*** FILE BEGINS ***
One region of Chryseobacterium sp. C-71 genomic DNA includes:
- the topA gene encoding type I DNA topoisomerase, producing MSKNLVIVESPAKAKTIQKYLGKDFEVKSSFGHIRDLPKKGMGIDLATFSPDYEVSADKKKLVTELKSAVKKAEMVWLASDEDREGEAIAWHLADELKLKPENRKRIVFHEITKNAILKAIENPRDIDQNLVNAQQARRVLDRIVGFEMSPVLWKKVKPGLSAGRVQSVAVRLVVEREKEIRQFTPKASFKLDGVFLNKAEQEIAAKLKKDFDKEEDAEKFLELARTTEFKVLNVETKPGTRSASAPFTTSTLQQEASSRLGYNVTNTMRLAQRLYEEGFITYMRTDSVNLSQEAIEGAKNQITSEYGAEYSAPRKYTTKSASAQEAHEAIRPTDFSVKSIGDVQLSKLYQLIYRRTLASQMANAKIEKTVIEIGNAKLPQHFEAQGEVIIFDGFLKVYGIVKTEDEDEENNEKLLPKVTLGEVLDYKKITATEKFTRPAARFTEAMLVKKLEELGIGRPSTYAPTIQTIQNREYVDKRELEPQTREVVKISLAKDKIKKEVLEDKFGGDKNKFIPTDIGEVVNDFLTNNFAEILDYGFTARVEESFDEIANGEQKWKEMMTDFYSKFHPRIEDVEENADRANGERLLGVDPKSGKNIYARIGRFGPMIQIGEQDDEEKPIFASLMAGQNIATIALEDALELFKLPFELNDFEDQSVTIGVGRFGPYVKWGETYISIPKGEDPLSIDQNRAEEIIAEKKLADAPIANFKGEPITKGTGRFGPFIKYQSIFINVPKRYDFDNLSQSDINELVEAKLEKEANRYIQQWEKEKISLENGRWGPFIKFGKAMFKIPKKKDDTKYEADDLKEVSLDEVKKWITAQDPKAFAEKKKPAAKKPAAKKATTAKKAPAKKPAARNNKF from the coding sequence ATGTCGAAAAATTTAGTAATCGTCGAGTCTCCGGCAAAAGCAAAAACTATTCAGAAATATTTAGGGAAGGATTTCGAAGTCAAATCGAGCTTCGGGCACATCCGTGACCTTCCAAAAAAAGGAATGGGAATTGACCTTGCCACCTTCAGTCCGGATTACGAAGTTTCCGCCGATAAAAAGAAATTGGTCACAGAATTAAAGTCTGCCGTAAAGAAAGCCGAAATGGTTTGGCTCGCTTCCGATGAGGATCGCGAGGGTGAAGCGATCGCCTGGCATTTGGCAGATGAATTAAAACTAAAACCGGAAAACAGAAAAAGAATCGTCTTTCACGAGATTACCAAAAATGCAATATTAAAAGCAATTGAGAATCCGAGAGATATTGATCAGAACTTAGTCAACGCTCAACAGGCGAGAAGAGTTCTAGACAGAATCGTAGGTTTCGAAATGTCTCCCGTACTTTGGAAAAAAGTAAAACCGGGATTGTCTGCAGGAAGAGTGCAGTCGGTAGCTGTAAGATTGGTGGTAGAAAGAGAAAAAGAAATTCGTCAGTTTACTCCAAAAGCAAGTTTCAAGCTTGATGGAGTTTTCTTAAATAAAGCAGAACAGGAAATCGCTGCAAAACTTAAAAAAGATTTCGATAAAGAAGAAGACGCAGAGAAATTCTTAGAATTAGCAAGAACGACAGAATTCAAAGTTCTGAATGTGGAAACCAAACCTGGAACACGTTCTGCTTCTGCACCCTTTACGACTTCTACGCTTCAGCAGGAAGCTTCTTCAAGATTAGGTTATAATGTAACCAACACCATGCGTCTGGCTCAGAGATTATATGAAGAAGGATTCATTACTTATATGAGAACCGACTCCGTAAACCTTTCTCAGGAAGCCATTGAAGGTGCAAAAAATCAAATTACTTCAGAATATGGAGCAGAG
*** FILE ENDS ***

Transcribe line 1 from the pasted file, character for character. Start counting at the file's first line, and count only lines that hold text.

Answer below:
One region of Chryseobacterium sp. C-71 genomic DNA includes: